The Peltzman Effect

I find The Peltzman Effect incredibly interesting from a Testing point of view.


The Peltzman effect is the hypothesized tendency of people to react to a safety regulation by increasing other risky behavior, offsetting some or all of the benefit of the regulation” (Wikipedia)


I find it interesting because I wonder whether we see this (or some other closely related theory) when we build secure systems or create safe ways for people to interact with our applications. If we provide an application that is secure and/or communicate outlandish safety and security claims, do our users exhibit less secure behaviour when using it?


I have a friend who interpreted “The most secure ISP provider on the market” to mean that he no longer needed Anti-Virus or a Firewall on his laptop. He had his credit card details stolen 2 weeks after signing up.


I know of someone else who fell for the same phishing attack 5 times. He put his trust in the new “Incredibly secure online banking portal” to protect him.


I know of systems that are incredibly secure yet send out all login details via just one mailing through the post. Get the mailing, get the credentials, get the money.


I know of people who keep their PIN numbers in their wallet with their cards.


Some people use obvious passwords like 1234 or 0000 or Pa$$word – check out the iPhone password stats here.


And so as a tester I always take a step back when it comes to security and look at the wider picture.


Experience has shown me that it’s the human that’s typically the weak link in any security process or application usage. And I can’t help but wonder whether this same human, when bombarded by claims of high security and safety, becomes an even weaker link in the chain.


Maybe it’s the Peltzman Effect? Maybe it’s something else? Maybe it’s nothing at all?


But I reckon all testers would benefit from drawing/sketching out the whole process (including the human elements) of your system under test and ask yourself one question:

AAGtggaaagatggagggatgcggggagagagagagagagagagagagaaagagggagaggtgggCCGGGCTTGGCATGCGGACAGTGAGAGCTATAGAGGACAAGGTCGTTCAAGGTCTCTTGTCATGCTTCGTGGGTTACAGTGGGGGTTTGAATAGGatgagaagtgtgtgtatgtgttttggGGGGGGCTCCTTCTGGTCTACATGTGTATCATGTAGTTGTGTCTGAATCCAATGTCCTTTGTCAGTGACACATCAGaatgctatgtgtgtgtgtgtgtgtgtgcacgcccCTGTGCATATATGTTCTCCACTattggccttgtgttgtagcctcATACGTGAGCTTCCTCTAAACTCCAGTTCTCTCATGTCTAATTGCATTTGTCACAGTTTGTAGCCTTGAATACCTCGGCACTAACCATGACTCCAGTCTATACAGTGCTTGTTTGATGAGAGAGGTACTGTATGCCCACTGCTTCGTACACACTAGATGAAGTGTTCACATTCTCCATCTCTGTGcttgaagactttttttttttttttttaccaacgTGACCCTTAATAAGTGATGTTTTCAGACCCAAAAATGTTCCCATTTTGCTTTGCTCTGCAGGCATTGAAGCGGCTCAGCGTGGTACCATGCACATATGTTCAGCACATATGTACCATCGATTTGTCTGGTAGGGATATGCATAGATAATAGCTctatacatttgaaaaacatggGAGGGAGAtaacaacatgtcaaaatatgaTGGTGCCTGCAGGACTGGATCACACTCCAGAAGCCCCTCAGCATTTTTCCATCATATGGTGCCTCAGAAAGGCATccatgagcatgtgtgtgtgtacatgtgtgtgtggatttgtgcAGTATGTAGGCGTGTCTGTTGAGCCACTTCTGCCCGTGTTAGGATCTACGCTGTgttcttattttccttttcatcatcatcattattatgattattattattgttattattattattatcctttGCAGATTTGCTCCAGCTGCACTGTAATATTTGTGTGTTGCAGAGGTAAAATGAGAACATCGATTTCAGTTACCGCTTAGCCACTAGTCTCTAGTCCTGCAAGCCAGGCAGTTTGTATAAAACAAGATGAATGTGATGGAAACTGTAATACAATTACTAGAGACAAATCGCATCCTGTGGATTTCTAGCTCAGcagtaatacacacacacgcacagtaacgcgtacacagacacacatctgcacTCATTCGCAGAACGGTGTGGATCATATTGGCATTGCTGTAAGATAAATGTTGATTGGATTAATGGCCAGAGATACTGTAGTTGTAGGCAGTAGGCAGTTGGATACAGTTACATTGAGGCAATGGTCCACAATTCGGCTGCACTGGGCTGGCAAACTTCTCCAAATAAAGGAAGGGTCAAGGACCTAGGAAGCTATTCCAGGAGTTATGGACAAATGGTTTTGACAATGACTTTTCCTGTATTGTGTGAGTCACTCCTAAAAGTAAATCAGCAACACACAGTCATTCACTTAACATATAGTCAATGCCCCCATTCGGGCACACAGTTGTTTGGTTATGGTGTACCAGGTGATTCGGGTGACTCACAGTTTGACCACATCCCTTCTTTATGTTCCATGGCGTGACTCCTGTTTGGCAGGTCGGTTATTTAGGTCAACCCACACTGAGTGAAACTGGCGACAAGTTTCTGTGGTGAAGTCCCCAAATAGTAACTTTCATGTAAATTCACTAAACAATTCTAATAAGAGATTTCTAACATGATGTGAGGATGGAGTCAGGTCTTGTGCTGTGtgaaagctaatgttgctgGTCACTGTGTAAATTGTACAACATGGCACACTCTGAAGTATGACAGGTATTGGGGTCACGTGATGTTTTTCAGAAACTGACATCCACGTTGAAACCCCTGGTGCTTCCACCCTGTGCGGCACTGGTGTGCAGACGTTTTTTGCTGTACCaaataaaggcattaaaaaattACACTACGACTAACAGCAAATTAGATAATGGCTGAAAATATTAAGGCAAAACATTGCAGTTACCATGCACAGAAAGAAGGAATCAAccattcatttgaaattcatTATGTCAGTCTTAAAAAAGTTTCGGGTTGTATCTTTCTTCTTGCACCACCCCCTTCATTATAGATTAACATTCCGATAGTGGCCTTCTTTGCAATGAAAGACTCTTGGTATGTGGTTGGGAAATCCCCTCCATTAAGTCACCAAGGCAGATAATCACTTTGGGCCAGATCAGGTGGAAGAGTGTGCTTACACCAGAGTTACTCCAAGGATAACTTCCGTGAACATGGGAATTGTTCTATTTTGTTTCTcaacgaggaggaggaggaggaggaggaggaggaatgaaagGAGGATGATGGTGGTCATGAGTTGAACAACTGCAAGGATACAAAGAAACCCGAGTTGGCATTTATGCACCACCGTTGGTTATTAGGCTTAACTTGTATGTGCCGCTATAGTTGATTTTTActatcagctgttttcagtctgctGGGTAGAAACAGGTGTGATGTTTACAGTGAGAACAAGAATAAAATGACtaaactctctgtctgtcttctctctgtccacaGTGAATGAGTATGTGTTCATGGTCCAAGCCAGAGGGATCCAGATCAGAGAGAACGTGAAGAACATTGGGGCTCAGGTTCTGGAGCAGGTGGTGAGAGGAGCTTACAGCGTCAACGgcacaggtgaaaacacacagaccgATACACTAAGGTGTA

“How can the human parts of this process compromise the security?”


Some light reading :


11 thoughts on “The Peltzman Effect

  1. I think that Threat Profiling must be an invaluable tool for testers when it comes to security. Essentially a threat profile relating to Agile is a user story written from the point of view of an adversary.Story #1: “As an adversary I can gain access to credit card details”In the same way that Agile stories address the “goals” of a user, the threat profile addresses the goals of an attacker. This helps focus your attention on a particular area. I do believe that during the tests the focus of this goal should be iteratively changed. After some intial testing and feedback from the application, a particular area, variable or paramteter may become more apparent as a back door or vulnerability.Modelling the “human parts” in this way may have equal value.Story #2: “As a user I am restricted in falling fowl of the Peltzman effect” 🙂

  2. Hi Dan,Thanks for the comment. Interesting thinking about the “reverse” story. I.e not being able to do something. It’s an angle I hadn’t considered but could be very useful as a way of bringing the Threat Profiles in to the story. Nice. We should try it :)Rob..